NIGERIA— Afrihealth, the technology solutions provider has launched Rigour+, a medical application that aims to improve healthcare access to a growing population.

The mobile application according to the firm, would transform the African healthcare landscape by addressing critical challenges and providing convenience and quality healthcare services at users’ fingertips.

Speaking at the launch of the app in Lagos, the Afrihealth CEO, Linda Obi, said that Rigour+ would revolutionize healthcare access for millions of Africans, adding that it would tackle major issues such as limited access to quality healthcare, rampant counterfeit drugs, and difficulty in obtaining medical services.

She maintained that Afrihealth’s dedication to patients’ safety was showcased through Rigour+’s emphasis on combating counterfeit drugs.

Dr. Obi said, “We’re thrilled to launch Rigour+ after countless hours of development and refinement. We believe this app has the potential to radically transform healthcare access for Nigerians, making it more accessible, convenient, and reliable than ever before.”

Afrihealth claims that there is a significant role that technology is going to play in Nigeria’s health sector, and it is going to democratize the healthcare system by making room for accessible, affordable, and premium healthcare.

The application is going to address issues such as insufficient healthcare professionals.

The current level of doctor-to-patient ratio according to the National Executive Council (NEC) as of 2022 stood at 1 doctor for 5000 patients against the WHO recommendation of 1 doctor for 600 patients.

In a country according to the International Journal of Medicine in 2022 found out that 88% (almost 9 in 10) of Nigerian doctors and about 50% of Nigerian nurses consider seeking job opportunities abroad.

This shortage of medical professionals in the country is having a significant impact on healthcare in Nigeria, as the available doctors are overworked and under-resourced.

Even though this is not a novel issue, the Nigerian government is currently discussing Medical and Dental Practitioners Act (Amendment) Bill, 2022, which seeks to stem the brain drain problem in the country.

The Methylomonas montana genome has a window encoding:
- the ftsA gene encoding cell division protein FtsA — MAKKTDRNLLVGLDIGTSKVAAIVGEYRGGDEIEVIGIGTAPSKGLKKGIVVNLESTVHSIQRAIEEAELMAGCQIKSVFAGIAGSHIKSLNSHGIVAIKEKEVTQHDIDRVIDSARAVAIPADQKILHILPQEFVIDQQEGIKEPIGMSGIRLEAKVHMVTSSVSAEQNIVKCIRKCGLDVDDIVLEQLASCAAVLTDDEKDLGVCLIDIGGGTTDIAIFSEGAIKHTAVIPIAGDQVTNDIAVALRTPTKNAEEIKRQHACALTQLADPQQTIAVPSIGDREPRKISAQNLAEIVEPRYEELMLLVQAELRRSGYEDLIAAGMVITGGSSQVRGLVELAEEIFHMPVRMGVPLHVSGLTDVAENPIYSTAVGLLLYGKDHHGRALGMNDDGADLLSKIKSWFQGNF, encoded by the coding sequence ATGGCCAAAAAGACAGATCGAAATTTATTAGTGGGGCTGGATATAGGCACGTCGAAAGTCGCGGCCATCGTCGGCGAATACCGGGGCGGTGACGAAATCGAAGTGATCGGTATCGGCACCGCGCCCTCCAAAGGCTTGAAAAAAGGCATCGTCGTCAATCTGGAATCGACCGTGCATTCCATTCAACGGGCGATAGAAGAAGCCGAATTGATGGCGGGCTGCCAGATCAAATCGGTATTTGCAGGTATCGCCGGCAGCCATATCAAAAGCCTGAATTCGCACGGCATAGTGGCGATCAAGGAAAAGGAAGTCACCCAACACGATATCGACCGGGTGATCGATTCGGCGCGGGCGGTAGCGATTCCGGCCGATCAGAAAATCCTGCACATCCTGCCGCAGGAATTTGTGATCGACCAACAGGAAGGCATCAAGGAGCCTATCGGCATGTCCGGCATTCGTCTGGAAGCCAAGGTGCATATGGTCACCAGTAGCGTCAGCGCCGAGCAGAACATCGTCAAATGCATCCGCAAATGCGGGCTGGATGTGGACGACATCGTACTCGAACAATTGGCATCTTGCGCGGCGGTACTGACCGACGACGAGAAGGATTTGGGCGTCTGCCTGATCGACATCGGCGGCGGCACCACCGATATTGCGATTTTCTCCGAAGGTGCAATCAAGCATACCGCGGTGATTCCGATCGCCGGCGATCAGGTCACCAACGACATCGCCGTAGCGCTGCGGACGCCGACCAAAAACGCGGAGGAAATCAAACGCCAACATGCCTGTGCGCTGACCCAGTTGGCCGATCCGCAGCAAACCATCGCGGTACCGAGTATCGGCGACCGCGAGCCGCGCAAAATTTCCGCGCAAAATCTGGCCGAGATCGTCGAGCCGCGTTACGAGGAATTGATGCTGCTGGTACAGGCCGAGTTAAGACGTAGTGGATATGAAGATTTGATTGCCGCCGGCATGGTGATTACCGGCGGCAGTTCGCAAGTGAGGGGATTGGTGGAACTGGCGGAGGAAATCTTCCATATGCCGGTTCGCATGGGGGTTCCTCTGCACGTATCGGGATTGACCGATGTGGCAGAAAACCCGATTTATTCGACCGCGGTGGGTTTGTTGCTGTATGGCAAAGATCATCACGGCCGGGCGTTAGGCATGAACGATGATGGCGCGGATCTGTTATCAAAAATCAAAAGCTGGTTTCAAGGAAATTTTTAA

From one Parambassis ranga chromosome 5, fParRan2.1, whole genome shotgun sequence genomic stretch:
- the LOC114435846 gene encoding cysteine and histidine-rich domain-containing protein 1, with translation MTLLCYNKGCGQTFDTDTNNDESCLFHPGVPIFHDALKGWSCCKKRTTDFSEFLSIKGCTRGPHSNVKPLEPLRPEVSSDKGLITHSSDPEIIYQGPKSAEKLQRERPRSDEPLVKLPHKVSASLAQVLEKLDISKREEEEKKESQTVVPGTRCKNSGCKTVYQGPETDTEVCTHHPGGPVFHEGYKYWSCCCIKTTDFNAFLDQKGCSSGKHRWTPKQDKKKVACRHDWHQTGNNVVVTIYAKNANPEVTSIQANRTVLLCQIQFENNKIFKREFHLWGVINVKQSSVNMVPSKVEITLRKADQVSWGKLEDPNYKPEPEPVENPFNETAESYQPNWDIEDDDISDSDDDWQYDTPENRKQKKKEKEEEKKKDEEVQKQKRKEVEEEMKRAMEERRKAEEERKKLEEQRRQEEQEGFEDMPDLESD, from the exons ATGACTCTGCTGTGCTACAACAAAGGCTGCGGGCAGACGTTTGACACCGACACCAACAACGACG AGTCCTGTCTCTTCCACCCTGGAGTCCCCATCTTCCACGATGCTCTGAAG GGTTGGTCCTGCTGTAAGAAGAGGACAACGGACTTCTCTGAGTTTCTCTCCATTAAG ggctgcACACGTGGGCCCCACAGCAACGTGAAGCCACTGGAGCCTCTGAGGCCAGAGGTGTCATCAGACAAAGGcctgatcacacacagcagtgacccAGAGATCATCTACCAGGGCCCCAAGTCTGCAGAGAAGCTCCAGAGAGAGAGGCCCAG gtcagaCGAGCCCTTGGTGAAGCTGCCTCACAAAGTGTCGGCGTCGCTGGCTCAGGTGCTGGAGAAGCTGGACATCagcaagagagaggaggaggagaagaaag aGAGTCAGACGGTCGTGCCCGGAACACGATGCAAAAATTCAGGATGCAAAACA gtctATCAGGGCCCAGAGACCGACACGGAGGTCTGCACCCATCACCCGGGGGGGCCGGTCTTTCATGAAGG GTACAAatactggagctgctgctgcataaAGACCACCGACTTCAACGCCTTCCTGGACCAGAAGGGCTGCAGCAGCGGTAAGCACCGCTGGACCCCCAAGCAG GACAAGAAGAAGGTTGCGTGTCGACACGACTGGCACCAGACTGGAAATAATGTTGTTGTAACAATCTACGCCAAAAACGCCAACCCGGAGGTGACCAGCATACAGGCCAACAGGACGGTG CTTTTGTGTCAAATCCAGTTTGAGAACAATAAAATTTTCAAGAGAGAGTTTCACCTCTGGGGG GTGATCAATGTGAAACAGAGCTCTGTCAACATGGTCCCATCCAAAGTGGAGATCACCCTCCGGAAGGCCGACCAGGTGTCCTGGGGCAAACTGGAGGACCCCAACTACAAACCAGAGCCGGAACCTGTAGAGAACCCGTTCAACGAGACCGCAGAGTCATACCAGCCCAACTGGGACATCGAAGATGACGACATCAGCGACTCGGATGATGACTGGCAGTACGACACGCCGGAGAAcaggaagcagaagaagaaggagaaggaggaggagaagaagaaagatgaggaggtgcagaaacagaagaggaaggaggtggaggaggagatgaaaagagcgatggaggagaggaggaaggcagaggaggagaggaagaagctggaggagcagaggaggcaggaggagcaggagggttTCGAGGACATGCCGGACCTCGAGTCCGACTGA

However, this Bill has met vehement opposition from the Nigerian Medical Students Association (NiMSA).

The crisis does not have a solution in the near horizon and hence organizations such as Afrihealth can plug the gap and solve the crisis through the digitalization of the healthcare industry.

Rigour+ is a healthcare platform that will offer full-spectrum care, from diagnosis to medication therapy.

Afrihealth is intending to seamlessly connects telemedicine, diagnostics, pharmacy services, & insurance to provide better, affordable healthcare.

The technology-based healthcare provider asserts that their goal is to break down the obstacles between primary care and socially determined barriers to create a better healthcare experience.

Afrihealth will also ensure virtual professional consults, stable access to medical service providers, and guaranteeing access to safe medications & coverage through insurance providers without an intimidating heap of paperwork.

Afrihealth has been leveraging the advances in Artificial Intelligence and network security to augment the reach of physicians and provide on-demand access whilst ensuring that you get the best and safest access to our platform.

Nigeria, with a population of 170 million, is one of the most populous nations but weak in healthcare standards.

Despite extensive investments, the country still has insufficient healthcare delivery infrastructures, poor quality healthcare services, and unevenly distributed human resource capacity.

Nigeria ranks at position 142 out of 195 countries according to a Lancet report´s ranking of health systems performance using healthcare access and quality as its criteria.

Government spending on healthcare in Nigeria, Africa’s largest economy, falls short of the average across the Sub-Saharan region, and reliance on out-of-pocket spending puts healthcare out of reach for the poorest Nigerians.

The need to democratize and improve access to healthcare is fundamental and perhaps the solution could be in healthcare technology.

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